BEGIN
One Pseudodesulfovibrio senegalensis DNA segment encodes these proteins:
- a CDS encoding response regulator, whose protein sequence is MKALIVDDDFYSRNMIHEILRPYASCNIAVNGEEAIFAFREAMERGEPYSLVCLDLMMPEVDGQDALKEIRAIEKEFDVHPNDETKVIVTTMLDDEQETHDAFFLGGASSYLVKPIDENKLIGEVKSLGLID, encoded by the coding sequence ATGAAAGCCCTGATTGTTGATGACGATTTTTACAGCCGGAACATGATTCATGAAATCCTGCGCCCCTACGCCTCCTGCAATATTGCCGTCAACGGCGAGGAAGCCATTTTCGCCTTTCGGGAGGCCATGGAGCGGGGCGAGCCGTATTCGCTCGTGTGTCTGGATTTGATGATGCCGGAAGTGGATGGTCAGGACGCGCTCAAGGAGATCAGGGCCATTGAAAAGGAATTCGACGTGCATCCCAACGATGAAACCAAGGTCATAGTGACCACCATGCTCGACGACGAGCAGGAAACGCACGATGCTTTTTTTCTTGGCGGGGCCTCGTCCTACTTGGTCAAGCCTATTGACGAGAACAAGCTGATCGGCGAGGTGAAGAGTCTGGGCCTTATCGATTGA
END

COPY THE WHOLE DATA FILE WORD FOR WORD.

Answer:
One Pseudodesulfovibrio senegalensis DNA segment encodes these proteins:
- a CDS encoding response regulator, whose protein sequence is MKALIVDDDFYSRNMIHEILRPYASCNIAVNGEEAIFAFREAMERGEPYSLVCLDLMMPEVDGQDALKEIRAIEKEFDVHPNDETKVIVTTMLDDEQETHDAFFLGGASSYLVKPIDENKLIGEVKSLGLID, encoded by the coding sequence ATGAAAGCCCTGATTGTTGATGACGATTTTTACAGCCGGAACATGATTCATGAAATCCTGCGCCCCTACGCCTCCTGCAATATTGCCGTCAACGGCGAGGAAGCCATTTTCGCCTTTCGGGAGGCCATGGAGCGGGGCGAGCCGTATTCGCTCGTGTGTCTGGATTTGATGATGCCGGAAGTGGATGGTCAGGACGCGCTCAAGGAGATCAGGGCCATTGAAAAGGAATTCGACGTGCATCCCAACGATGAAACCAAGGTCATAGTGACCACCATGCTCGACGACGAGCAGGAAACGCACGATGCTTTTTTTCTTGGCGGGGCCTCGTCCTACTTGGTCAAGCCTATTGACGAGAACAAGCTGATCGGCGAGGTGAAGAGTCTGGGCCTTATCGATTGA